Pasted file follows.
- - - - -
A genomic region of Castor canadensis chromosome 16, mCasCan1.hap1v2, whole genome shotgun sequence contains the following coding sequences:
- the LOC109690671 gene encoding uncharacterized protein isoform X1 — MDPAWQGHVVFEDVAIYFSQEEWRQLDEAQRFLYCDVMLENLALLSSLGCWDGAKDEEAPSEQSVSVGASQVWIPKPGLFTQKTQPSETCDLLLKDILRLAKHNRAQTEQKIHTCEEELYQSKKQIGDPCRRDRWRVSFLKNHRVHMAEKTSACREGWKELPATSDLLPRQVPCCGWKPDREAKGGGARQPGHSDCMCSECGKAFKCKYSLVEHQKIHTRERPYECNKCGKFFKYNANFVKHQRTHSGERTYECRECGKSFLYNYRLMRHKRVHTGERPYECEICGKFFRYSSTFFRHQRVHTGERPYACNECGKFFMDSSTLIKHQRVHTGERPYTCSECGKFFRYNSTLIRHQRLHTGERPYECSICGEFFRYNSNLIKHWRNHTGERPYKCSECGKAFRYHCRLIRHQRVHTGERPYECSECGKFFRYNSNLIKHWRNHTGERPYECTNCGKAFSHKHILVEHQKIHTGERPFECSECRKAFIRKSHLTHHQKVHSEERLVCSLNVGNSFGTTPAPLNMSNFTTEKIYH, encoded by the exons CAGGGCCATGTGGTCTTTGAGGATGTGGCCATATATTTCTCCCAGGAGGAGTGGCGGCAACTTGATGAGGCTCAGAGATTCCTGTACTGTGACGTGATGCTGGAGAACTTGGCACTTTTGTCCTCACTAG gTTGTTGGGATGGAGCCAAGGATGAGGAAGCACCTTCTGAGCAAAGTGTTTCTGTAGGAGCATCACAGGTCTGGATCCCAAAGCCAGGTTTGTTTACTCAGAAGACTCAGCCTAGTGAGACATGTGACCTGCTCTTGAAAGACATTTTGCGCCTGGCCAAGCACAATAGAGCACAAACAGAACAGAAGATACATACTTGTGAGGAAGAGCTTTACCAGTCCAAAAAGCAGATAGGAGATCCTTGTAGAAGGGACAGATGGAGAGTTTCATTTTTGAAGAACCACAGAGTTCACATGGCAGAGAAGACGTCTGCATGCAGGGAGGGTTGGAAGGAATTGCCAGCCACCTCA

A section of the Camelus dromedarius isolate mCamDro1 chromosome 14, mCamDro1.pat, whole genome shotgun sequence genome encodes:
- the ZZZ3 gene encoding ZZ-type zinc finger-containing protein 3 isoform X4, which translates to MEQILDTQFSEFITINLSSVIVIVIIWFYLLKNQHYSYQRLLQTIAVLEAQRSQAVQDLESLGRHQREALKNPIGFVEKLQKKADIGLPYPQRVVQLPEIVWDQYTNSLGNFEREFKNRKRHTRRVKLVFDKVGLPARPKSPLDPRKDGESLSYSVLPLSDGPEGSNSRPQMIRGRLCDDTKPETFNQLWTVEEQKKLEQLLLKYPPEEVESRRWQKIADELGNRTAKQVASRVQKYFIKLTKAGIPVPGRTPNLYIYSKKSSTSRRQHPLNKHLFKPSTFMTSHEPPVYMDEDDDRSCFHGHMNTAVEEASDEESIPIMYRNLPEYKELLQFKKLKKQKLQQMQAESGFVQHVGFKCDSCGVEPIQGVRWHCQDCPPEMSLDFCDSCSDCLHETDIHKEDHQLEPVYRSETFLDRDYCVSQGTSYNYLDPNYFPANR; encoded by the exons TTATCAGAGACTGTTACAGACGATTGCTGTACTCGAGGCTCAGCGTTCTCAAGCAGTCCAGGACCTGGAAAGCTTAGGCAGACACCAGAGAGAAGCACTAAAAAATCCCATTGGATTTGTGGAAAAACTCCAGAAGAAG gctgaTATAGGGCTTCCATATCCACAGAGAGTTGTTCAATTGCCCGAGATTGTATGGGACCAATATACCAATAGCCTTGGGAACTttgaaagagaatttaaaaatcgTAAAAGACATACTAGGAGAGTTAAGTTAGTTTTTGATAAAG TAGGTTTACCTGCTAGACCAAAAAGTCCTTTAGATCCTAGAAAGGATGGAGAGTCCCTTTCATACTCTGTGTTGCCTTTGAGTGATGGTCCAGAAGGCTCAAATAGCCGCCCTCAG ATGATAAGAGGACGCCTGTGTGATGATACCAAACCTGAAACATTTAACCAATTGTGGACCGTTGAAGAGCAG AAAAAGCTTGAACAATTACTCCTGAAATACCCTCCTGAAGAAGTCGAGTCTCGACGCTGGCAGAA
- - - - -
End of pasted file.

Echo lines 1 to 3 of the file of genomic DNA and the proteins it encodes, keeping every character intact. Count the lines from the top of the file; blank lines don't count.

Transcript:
A genomic region of Castor canadensis chromosome 16, mCasCan1.hap1v2, whole genome shotgun sequence contains the following coding sequences:
- the LOC109690671 gene encoding uncharacterized protein isoform X1 — MDPAWQGHVVFEDVAIYFSQEEWRQLDEAQRFLYCDVMLENLALLSSLGCWDGAKDEEAPSEQSVSVGASQVWIPKPGLFTQKTQPSETCDLLLKDILRLAKHNRAQTEQKIHTCEEELYQSKKQIGDPCRRDRWRVSFLKNHRVHMAEKTSACREGWKELPATSDLLPRQVPCCGWKPDREAKGGGARQPGHSDCMCSECGKAFKCKYSLVEHQKIHTRERPYECNKCGKFFKYNANFVKHQRTHSGERTYECRECGKSFLYNYRLMRHKRVHTGERPYECEICGKFFRYSSTFFRHQRVHTGERPYACNECGKFFMDSSTLIKHQRVHTGERPYTCSECGKFFRYNSTLIRHQRLHTGERPYECSICGEFFRYNSNLIKHWRNHTGERPYKCSECGKAFRYHCRLIRHQRVHTGERPYECSECGKFFRYNSNLIKHWRNHTGERPYECTNCGKAFSHKHILVEHQKIHTGERPFECSECRKAFIRKSHLTHHQKVHSEERLVCSLNVGNSFGTTPAPLNMSNFTTEKIYH, encoded by the exons CAGGGCCATGTGGTCTTTGAGGATGTGGCCATATATTTCTCCCAGGAGGAGTGGCGGCAACTTGATGAGGCTCAGAGATTCCTGTACTGTGACGTGATGCTGGAGAACTTGGCACTTTTGTCCTCACTAG gTTGTTGGGATGGAGCCAAGGATGAGGAAGCACCTTCTGAGCAAAGTGTTTCTGTAGGAGCATCACAGGTCTGGATCCCAAAGCCAGGTTTGTTTACTCAGAAGACTCAGCCTAGTGAGACATGTGACCTGCTCTTGAAAGACATTTTGCGCCTGGCCAAGCACAATAGAGCACAAACAGAACAGAAGATACATACTTGTGAGGAAGAGCTTTACCAGTCCAAAAAGCAGATAGGAGATCCTTGTAGAAGGGACAGATGGAGAGTTTCATTTTTGAAGAACCACAGAGTTCACATGGCAGAGAAGACGTCTGCATGCAGGGAGGGTTGGAAGGAATTGCCAGCCACCTCA

A section of the Camelus dromedarius isolate mCamDro1 chromosome 14, mCamDro1.pat, whole genome shotgun sequence genome encodes: